Roman ConceptsRoman Mythology

Romulus and Remus

Romulus and Remus: The Legendary Founders of Rome

In Roman mythology, nestled among tales of gods, heroes, and fantastical creatures, lies the enduring legend of Romulus and Remus, the twin brothers credited with founding the mighty city of Rome. Their story, interwoven with themes of destiny, fratricide, and divine intervention, has captivated audiences for centuries.

Birth Under an Ominous Shadow

The narrative begins in Alba Longa, a flourishing Latin city. Rhea Silvia, daughter of the rightful king, Numitor, served as a Vestal Virgin, sworn to a life of purity. However, fate, or perhaps the intervention of the war god Mars (in some variations, the demigod Hercules), intervened. Rhea Silvia became pregnant with twins Romulus and Remus.

This conception was a grave threat to King Amulius, Numitor’s ambitious younger brother who had usurped the throne. Seeing the twins as potential heirs, Amulius ordered their immediate execution. A servant tasked with the grim duty couldn’t bear to kill the helpless infants. He placed them in a basket and set them adrift on the River Tiber, hoping the current would carry them away to safety.

The She-Wolf and the Shepherd

The basket, tossed by the river’s current, eventually lodged at the Palatine Hill’s foot. Legend tells us that the twins were miraculously saved by a she-wolf who found them and nursed them back to health. In a later account, a shepherd named Faustulus and his wife Acca Larentia discovered the twins and raised them as their own.

Destiny Calls: The Rise of the Brothers

As Romulus and Remus grew, their natural leadership qualities shone through. They became herders, adept in the ways of the wild. A chance encounter revealed their true lineage, sparking a desire to restore their rightful place. The brothers rallied the people of Alba Longa, stormed the palace, and slew the tyrannical Amulius.

A Divided Vision: The Founding of Rome

With their grandfather, Numitor reinstated as king, Romulus and Remus set their sights on a new venture – founding their own city. However, a disagreement arose concerning the location. Romulus favoured the Palatine Hill, while Remus preferred the Aventine Hill. To settle the dispute, they turned to augury, a form of divination.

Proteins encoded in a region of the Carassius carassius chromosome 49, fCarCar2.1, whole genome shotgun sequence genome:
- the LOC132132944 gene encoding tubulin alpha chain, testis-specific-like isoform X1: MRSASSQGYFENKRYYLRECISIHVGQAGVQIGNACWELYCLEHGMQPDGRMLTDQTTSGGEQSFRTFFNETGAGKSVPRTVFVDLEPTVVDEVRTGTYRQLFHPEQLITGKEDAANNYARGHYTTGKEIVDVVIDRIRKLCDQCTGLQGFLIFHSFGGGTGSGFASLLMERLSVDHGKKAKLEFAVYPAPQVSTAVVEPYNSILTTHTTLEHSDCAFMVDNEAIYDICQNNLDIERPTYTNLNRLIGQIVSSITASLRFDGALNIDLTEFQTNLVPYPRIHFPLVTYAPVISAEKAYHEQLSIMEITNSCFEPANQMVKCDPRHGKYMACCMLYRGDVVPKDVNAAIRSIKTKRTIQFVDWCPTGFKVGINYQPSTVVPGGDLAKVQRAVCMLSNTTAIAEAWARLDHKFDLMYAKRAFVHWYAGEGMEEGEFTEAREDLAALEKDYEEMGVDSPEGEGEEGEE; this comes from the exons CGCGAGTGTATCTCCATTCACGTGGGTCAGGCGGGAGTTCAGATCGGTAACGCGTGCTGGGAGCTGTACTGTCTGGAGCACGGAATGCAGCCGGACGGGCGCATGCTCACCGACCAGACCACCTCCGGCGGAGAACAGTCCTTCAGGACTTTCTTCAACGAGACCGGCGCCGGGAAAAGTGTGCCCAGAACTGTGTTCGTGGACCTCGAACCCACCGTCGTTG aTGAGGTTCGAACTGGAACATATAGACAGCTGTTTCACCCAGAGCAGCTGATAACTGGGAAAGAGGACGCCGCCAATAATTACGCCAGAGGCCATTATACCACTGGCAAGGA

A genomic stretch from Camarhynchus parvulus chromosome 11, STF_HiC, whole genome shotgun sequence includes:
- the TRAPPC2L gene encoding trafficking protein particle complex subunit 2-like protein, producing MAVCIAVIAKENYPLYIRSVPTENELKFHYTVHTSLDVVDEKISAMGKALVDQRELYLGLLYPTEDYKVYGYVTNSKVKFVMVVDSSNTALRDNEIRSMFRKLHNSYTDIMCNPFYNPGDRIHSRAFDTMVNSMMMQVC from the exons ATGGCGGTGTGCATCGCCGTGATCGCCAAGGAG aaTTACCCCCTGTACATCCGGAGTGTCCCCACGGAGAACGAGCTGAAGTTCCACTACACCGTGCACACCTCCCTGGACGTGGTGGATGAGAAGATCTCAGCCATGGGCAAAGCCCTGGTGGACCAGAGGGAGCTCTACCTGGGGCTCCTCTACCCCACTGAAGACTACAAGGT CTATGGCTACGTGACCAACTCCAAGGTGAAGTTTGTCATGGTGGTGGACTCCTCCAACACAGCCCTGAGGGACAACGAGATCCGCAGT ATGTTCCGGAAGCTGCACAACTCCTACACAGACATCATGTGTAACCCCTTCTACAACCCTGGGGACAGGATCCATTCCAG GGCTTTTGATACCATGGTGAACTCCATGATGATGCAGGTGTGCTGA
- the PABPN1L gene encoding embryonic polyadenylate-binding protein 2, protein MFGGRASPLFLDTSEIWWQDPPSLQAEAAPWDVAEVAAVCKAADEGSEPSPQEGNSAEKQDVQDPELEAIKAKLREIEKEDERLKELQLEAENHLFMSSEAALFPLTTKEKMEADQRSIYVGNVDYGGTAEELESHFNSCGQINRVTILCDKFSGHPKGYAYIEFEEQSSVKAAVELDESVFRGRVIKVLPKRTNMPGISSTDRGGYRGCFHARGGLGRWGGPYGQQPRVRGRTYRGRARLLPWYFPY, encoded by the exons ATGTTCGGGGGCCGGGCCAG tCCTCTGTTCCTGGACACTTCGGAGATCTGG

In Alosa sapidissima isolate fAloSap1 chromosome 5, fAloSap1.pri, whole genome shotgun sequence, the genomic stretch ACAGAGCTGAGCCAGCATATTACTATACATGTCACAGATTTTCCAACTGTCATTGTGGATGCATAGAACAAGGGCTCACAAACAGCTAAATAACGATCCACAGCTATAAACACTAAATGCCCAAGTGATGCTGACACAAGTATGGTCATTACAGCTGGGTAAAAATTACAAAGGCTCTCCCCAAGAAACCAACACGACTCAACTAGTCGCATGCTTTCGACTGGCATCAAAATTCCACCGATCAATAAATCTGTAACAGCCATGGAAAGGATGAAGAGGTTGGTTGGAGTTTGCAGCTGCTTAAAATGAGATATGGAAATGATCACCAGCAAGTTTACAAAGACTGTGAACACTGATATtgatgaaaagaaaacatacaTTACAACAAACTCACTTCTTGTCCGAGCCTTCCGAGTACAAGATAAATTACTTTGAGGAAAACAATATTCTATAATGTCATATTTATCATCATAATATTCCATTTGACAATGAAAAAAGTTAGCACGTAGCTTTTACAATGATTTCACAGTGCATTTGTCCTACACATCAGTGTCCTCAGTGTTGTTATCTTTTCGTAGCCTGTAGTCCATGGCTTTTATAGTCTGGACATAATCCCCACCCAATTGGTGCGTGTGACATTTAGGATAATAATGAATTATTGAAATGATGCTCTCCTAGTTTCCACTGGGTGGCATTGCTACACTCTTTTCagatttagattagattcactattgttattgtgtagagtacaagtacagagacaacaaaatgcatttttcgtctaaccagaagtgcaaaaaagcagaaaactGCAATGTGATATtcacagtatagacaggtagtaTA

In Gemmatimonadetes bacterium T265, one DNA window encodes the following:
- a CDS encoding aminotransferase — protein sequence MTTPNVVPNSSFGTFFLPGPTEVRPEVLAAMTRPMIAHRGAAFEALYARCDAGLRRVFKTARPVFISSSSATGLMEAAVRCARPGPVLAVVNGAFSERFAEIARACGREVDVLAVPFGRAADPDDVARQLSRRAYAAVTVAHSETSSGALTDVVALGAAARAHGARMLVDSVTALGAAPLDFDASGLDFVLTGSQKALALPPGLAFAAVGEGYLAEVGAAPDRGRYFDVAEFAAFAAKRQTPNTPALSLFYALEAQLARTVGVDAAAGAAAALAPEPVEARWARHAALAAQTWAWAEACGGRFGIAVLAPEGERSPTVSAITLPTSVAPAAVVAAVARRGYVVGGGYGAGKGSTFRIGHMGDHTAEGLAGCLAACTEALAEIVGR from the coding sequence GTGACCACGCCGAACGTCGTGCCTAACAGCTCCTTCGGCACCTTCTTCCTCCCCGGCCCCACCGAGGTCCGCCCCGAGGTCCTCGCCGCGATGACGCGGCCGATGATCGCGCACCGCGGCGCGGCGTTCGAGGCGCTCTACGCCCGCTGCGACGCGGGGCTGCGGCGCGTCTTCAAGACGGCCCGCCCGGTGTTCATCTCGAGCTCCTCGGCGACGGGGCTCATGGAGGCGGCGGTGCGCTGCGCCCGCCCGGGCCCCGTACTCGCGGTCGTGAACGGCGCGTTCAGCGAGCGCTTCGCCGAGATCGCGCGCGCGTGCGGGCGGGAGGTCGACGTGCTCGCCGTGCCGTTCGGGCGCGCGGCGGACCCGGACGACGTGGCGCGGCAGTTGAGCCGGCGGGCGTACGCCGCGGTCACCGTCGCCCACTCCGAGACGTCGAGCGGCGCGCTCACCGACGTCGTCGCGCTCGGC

According to the most widely known account, Romulus received a more favourable sign, twelve vultures compared to Remus’ six. Unconvinced and perhaps harbouring some lingering resentment, Remus scoffed at the results. Tension escalated, culminating in a tragic act of fratricide. Some versions claim Remus defiantly jumped over the boundary furrow Romulus had begun to plough around the Palatine Hill, an act seen as an insult to the developing city. In a fit of rage, Romulus struck his brother down.

The Birth of a City: Romulus and His Legacy

With his brother gone, Romulus completed the city walls and named the new settlement Rome (Roma in Latin). The date traditionally given for the founding of Rome is 753 BC. Romulus is credited with establishing the city’s government, social structure, and religious practices. He is said to have ruled for thirty-eight years before disappearing in a sudden storm, some believing the gods took him up.

A Story Steeped in Symbolism

The legend of Romulus and Remus is rich with symbolism that resonated with the ancient Romans. The image of the she-wolf nurturing the twins became an iconic emblem of Rome, signifying its strength and wild spirit. The fratricide, though a dark stain on the narrative, underscored the city’s potential for both greatness and internal conflict, a theme that would echo throughout Roman history.

Beyond the Myth: Historical and Literary Influences

While the tale of Romulus and Remus is undeniably a myth, its influence on Roman history and culture is undeniable. The story legitimised Roman authority, tracing the city’s origins back to the divine realm through Mars. It also provided a foundation for Roman identity, fostering a sense of unity and destiny.

The written accounts of the myth, compiled centuries after the supposed founding of Rome, reflect the literary trends of the time. Authors like Virgil, in his epic poem, the Aeneid, incorporated elements of Greek mythology, weaving the story of Romulus and Remus into a larger narrative that linked Rome to the legendary Trojan hero Aeneas.

An Enduring Legacy

The legend of Romulus and Remus continues to capture our imagination. It offers a glimpse into the Roman worldview, highlighting themes of power, fate, and the struggle for civilisation. The image of the twins, forever linked to the she-wolf, remains a powerful symbol of the Eternal City. Even if the historical accuracy of the tale remains debatable, the story of Romulus and Remus serves as a testament to the enduring power.

Related Articles

Back to top button